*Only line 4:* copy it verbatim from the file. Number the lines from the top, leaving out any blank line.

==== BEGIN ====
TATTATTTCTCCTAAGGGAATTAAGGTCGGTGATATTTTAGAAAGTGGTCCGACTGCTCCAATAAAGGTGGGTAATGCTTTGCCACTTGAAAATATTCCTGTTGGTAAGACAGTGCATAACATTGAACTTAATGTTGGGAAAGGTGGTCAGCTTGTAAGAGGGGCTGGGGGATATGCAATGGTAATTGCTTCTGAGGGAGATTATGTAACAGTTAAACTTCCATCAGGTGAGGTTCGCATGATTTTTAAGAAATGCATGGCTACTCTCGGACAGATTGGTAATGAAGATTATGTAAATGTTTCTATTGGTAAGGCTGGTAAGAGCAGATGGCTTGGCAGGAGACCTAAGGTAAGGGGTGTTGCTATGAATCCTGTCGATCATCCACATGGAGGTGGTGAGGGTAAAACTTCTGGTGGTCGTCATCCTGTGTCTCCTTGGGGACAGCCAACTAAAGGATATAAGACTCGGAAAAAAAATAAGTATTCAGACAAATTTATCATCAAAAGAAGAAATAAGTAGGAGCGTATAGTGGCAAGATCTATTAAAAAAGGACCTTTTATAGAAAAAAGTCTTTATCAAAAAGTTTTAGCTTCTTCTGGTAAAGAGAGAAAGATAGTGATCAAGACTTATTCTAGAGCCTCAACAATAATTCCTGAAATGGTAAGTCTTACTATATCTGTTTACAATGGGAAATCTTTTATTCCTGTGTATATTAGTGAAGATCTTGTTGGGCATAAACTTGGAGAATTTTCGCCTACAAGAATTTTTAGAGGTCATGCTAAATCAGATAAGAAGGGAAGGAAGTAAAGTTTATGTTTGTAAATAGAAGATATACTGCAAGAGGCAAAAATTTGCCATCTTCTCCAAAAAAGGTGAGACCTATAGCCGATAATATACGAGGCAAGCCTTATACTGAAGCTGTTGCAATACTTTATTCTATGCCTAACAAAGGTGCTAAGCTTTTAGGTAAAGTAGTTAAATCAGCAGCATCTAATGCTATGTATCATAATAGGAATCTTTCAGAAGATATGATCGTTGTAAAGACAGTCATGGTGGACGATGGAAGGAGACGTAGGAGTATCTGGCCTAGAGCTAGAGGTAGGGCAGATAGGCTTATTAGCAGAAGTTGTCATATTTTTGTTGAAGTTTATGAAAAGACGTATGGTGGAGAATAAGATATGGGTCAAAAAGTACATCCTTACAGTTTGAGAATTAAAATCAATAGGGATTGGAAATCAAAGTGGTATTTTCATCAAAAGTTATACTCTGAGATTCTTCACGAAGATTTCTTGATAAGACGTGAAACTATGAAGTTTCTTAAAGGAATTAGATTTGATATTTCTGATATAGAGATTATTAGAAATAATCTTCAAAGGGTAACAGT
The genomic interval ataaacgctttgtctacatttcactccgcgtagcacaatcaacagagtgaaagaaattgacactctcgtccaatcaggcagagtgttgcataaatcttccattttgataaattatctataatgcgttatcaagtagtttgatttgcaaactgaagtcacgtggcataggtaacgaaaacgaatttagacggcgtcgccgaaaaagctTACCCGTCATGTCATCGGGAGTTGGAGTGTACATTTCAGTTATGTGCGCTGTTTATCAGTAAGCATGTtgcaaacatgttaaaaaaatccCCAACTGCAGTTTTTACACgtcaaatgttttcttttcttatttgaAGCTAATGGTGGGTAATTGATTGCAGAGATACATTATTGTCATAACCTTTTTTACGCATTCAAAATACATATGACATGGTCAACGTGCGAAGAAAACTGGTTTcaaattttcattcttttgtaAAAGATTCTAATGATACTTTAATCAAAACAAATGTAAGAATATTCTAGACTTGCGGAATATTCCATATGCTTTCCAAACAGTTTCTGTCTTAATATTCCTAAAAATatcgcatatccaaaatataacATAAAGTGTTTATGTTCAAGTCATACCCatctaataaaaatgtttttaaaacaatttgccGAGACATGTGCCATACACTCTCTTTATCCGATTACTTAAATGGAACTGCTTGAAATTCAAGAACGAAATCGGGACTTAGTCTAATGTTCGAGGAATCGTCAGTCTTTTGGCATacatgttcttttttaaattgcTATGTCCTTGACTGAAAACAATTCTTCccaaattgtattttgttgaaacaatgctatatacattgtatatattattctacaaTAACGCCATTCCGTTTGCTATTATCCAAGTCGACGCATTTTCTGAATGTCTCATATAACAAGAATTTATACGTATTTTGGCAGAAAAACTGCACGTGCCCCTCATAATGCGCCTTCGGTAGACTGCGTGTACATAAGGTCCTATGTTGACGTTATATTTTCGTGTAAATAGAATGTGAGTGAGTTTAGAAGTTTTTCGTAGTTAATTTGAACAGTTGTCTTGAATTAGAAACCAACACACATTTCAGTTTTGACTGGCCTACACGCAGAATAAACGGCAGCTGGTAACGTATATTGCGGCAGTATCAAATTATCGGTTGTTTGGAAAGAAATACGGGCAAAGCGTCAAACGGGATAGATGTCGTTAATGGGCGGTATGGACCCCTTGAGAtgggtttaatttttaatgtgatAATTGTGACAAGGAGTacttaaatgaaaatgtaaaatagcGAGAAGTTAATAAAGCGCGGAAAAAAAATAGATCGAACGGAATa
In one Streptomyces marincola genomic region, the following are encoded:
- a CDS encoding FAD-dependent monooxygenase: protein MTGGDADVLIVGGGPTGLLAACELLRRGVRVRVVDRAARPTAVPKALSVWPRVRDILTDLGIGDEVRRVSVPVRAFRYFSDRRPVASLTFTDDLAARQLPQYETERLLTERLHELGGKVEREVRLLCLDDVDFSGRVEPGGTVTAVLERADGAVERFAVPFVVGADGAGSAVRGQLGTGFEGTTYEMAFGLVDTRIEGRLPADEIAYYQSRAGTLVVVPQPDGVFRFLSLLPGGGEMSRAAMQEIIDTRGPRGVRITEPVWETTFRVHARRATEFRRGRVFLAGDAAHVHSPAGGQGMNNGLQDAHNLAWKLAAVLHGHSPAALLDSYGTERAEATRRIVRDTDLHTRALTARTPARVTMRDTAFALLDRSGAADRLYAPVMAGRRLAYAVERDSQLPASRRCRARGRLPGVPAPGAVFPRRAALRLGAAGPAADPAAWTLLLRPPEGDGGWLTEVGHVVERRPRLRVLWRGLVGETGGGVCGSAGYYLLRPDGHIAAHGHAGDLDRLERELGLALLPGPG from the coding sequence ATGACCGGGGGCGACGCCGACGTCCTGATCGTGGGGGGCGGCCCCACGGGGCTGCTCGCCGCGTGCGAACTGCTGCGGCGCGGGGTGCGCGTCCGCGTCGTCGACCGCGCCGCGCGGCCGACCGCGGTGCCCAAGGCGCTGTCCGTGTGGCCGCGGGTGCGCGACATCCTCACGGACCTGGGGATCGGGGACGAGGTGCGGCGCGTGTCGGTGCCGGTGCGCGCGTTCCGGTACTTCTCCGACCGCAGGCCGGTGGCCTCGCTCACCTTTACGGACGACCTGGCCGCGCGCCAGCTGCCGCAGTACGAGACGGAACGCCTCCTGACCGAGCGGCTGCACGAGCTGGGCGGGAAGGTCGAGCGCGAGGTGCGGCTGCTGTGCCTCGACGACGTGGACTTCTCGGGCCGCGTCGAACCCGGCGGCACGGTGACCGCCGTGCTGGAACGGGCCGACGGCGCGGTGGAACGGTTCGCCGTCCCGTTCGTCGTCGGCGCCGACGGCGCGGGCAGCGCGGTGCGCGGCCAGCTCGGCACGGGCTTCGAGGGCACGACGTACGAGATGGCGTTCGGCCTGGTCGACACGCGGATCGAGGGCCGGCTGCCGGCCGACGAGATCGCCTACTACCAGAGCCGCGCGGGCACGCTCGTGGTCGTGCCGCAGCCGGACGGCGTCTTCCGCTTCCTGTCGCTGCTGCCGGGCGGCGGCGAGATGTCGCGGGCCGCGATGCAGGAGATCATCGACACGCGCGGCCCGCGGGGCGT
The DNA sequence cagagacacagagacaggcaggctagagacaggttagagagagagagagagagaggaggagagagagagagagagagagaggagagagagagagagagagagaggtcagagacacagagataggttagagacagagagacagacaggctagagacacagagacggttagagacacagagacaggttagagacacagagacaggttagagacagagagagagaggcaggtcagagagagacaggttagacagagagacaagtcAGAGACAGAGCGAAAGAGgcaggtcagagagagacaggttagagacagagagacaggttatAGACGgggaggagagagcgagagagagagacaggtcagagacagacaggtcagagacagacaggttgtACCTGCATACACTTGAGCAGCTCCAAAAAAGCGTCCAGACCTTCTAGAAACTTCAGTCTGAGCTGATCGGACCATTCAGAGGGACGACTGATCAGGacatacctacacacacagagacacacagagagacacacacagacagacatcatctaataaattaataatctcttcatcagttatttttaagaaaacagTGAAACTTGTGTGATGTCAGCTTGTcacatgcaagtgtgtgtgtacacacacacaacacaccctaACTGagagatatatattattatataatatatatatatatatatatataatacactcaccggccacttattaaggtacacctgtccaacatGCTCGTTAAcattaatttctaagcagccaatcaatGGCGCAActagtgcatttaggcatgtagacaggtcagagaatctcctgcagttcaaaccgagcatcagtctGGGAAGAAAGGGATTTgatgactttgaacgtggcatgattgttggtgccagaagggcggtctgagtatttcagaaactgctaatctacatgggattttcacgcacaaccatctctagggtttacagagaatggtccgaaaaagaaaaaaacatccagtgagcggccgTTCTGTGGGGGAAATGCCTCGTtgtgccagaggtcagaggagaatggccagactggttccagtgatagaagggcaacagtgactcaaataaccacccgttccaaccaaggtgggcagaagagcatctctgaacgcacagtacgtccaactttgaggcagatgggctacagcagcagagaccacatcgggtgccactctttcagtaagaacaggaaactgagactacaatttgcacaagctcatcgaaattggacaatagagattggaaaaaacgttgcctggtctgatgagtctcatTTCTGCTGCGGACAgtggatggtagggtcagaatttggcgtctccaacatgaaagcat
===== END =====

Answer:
- a CDS encoding FAD-dependent monooxygenase: protein MTGGDADVLIVGGGPTGLLAACELLRRGVRVRVVDRAARPTAVPKALSVWPRVRDILTDLGIGDEVRRVSVPVRAFRYFSDRRPVASLTFTDDLAARQLPQYETERLLTERLHELGGKVEREVRLLCLDDVDFSGRVEPGGTVTAVLERADGAVERFAVPFVVGADGAGSAVRGQLGTGFEGTTYEMAFGLVDTRIEGRLPADEIAYYQSRAGTLVVVPQPDGVFRFLSLLPGGGEMSRAAMQEIIDTRGPRGVRITEPVWETTFRVHARRATEFRRGRVFLAGDAAHVHSPAGGQGMNNGLQDAHNLAWKLAAVLHGHSPAALLDSYGTERAEATRRIVRDTDLHTRALTARTPARVTMRDTAFALLDRSGAADRLYAPVMAGRRLAYAVERDSQLPASRRCRARGRLPGVPAPGAVFPRRAALRLGAAGPAADPAAWTLLLRPPEGDGGWLTEVGHVVERRPRLRVLWRGLVGETGGGVCGSAGYYLLRPDGHIAAHGHAGDLDRLERELGLALLPGPG from the coding sequence ATGACCGGGGGCGACGCCGACGTCCTGATCGTGGGGGGCGGCCCCACGGGGCTGCTCGCCGCGTGCGAACTGCTGCGGCGCGGGGTGCGCGTCCGCGTCGTCGACCGCGCCGCGCGGCCGACCGCGGTGCCCAAGGCGCTGTCCGTGTGGCCGCGGGTGCGCGACATCCTCACGGACCTGGGGATCGGGGACGAGGTGCGGCGCGTGTCGGTGCCGGTGCGCGCGTTCCGGTACTTCTCCGACCGCAGGCCGGTGGCCTCGCTCACCTTTACGGACGACCTGGCCGCGCGCCAGCTGCCGCAGTACGAGACGGAACGCCTCCTGACCGAGCGGCTGCACGAGCTGGGCGGGAAGGTCGAGCGCGAGGTGCGGCTGCTGTGCCTCGACGACGTGGACTTCTCGGGCCGCGTCGAACCCGGCGGCACGGTGACCGCCGTGCTGGAACGGGCCGACGGCGCGGTGGAACGGTTCGCCGTCCCGTTCGTCGTCGGCGCCGACGGCGCGGGCAGCGCGGTGCGCGGCCAGCTCGGCACGGGCTTCGAGGGCACGACGTACGAGATGGCGTTCGGCCTGGTCGACACGCGGATCGAGGGCCGGCTGCCGGCCGACGAGATCGCCTACTACCAGAGCCGCGCGGGCACGCTCGTGGTCGTGCCGCAGCCGGACGGCGTCTTCCGCTTCCTGTCGCTGCTGCCGGGCGGCGGCGAGATGTCGCGGGCCGCGATGCAGGAGATCATCGACACGCGCGGCCCGCGGGGCGT